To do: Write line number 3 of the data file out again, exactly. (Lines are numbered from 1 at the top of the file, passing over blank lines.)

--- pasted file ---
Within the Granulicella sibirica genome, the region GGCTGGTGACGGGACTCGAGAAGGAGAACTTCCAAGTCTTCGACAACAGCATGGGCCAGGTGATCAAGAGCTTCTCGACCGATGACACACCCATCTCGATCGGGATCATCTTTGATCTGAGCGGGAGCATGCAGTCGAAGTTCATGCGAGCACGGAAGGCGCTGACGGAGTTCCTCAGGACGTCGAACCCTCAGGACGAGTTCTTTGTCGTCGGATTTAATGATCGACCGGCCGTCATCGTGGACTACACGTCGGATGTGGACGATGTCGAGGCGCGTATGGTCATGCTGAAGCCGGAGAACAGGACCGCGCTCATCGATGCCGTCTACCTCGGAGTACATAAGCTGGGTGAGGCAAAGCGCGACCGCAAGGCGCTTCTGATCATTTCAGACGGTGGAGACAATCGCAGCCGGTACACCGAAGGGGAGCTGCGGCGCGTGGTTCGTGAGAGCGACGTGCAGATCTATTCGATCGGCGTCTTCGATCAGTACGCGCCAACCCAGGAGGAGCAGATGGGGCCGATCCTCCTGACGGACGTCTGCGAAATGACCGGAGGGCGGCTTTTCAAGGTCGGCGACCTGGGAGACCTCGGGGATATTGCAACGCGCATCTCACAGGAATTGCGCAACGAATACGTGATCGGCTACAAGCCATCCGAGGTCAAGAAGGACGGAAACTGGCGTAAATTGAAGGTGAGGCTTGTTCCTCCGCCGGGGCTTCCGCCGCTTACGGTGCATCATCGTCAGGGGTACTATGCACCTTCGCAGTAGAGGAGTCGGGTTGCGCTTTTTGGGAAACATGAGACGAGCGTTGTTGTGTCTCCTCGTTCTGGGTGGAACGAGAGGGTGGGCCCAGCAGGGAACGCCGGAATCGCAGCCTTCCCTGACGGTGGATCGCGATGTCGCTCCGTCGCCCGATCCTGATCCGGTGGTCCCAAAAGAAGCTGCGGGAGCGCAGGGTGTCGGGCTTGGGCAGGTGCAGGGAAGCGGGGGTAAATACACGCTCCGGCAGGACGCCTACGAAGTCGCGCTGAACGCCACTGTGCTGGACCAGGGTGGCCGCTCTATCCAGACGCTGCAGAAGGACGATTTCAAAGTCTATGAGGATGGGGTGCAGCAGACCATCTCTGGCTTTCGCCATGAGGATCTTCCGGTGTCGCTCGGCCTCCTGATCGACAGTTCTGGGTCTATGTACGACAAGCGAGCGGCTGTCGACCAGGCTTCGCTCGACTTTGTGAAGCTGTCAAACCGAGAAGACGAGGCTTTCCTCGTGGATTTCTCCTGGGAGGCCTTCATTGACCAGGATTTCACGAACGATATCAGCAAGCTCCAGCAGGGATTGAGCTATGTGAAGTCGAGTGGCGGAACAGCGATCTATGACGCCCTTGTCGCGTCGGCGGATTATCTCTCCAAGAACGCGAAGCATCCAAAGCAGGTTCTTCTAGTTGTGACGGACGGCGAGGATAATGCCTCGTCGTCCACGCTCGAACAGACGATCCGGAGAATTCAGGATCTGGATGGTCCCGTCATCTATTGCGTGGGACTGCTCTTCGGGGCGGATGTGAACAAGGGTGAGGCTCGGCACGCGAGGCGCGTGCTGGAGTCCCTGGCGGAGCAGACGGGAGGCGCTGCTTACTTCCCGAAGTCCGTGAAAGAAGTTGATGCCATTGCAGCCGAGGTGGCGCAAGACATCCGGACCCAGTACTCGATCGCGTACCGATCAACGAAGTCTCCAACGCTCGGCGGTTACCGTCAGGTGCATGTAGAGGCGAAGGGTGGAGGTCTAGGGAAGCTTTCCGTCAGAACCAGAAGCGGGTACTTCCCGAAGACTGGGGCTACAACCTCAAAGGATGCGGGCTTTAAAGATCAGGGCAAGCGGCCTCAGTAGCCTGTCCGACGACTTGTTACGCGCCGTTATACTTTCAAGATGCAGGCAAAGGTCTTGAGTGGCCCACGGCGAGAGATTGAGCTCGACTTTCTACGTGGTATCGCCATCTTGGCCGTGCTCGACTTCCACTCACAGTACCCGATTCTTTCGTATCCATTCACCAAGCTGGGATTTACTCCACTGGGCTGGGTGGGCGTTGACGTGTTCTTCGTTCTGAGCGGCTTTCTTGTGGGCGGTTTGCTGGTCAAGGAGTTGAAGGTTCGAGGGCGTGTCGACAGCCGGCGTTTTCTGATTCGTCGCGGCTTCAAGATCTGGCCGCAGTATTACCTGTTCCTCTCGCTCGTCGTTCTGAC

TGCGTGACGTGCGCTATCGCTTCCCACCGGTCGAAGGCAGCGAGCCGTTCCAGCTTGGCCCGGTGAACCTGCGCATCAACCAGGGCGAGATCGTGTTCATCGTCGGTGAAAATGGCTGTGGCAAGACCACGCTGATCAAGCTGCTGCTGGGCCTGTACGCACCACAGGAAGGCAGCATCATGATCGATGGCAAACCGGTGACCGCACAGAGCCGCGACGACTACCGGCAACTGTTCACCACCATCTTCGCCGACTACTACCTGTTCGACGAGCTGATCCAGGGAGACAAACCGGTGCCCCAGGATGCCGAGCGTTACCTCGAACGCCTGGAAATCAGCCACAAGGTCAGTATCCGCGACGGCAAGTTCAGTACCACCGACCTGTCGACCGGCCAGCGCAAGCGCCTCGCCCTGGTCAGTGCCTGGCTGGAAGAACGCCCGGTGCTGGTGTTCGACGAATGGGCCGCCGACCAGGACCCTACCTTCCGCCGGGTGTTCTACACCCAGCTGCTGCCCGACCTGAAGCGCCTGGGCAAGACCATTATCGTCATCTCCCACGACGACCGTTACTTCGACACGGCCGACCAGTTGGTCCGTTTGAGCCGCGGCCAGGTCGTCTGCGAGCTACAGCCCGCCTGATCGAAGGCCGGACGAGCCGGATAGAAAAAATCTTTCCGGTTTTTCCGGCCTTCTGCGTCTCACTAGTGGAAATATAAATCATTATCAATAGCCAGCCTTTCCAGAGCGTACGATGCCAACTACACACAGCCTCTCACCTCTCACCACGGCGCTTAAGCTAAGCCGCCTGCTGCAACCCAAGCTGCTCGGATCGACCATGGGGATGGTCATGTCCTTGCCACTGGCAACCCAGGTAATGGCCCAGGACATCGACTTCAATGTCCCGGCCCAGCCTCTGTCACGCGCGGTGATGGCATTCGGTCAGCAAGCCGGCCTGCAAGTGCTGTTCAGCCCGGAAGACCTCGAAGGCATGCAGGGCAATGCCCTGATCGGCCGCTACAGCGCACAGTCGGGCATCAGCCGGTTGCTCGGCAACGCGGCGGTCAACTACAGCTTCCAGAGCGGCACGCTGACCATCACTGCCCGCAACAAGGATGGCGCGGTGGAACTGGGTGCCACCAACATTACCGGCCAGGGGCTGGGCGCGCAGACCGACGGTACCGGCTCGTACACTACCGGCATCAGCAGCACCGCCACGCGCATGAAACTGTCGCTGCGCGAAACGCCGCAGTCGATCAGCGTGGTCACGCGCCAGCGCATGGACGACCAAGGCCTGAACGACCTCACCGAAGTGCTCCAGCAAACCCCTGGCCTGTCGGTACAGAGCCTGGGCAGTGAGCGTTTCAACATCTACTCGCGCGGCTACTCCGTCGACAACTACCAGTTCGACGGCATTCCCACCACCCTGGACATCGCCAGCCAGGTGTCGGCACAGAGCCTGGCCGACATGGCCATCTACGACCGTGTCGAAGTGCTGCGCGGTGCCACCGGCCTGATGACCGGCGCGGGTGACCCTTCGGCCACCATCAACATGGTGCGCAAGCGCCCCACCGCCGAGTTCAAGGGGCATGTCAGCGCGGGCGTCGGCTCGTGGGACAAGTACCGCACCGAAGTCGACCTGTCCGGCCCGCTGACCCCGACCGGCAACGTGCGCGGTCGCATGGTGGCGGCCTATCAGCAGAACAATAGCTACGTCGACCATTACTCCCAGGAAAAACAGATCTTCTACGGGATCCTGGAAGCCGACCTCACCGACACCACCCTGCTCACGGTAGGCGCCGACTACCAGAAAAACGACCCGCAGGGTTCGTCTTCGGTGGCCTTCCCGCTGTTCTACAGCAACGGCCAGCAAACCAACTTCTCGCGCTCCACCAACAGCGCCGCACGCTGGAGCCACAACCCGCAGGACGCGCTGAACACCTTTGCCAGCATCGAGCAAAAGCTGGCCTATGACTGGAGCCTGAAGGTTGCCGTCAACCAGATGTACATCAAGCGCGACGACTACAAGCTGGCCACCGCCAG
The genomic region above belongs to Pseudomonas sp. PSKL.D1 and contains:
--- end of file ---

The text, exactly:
The genomic region above belongs to Pseudomonas sp. PSKL.D1 and contains: